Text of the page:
|Caltech Geochemists Rob Eagle (L) and John Eiler|
The method used for this analysis is called a clumped isotope technique. The concentrations of the isotopes carbon-13 and oxygen-18 in bioapatite, a mineral found in teeth and bone. How often these isotopes bond with each other (clump, if you will) hinges on the temperature. The lower the temperature the more the isotopes tend to bond with each other. So, the researchers measured how these isotopes clumped together to determine the environmental (in this instance the internal condition of the dinosaur) temperature. At least, the temperature of the tooth.
The study allowed the researchers to estimate the temperature of Brachiosaurus to 100.8 degrees Fahrenheit and the temperature of Camarasaurus to 96.3 degrees Fahrenheit. This is warmer than living and extinct reptile species (like crocodiles) but is cooler than birds both of which are believed to be modern descendants of the dinosaurs. According to the researchers the measurements are accurate to within one or two degrees.
|Drilling a Camarasaurus tooth|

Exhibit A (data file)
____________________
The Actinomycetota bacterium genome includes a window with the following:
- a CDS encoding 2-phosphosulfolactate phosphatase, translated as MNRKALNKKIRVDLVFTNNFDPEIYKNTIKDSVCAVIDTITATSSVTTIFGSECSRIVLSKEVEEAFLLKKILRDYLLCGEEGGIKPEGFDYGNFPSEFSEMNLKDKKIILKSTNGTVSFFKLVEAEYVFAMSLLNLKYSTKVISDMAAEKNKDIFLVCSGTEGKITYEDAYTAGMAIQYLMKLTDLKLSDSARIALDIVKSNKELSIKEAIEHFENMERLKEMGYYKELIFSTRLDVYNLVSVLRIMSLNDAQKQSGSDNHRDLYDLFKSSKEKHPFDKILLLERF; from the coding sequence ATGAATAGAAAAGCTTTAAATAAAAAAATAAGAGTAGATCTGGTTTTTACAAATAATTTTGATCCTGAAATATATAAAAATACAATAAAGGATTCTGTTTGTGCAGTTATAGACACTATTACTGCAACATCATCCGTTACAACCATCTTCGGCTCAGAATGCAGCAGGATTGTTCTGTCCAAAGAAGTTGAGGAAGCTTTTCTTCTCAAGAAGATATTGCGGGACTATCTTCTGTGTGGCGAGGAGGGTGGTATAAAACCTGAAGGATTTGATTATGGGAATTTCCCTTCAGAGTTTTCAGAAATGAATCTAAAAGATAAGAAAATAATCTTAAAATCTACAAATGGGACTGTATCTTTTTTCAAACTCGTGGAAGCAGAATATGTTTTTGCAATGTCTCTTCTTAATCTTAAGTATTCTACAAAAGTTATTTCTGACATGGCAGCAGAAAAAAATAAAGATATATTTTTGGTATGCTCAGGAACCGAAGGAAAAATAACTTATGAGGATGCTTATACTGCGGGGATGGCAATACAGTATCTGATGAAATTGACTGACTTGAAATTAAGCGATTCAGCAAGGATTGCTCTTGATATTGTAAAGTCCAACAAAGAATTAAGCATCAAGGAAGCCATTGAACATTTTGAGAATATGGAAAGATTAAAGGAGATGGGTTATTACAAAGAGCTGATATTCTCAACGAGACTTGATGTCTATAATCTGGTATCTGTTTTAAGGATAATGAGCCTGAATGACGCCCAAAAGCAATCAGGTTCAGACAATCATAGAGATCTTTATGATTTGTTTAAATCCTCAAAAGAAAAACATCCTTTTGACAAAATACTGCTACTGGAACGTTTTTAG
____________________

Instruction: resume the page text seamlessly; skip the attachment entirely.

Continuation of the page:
The study led the Caltech researchers to conclude that dinosaurs were warm blooded (have an internal mechanism to moderate body temperature), but they warn that the issue is actually more complicated that just temperature readings. Even if the creatures were cold blooded and relied on their environment for warmth, they still could have had very warm bodies. Unfortunately knowing the temperature of the teeth don't answer all of the remaining questions about dinosaur temperature.
The scientists hope to expand upon this study to include analysis of the teeth of other species of extinct vertebrates, in addition to determining the internal temperatures of small and young dinosaurs that may reveal more about how temperature affected the way these creatures lived. The research paper was published in ScienceExpress. More information (from a press release) is available from Caltech and in the following video (which were both used as sources for this post.)
(All media courtesy of Caltech)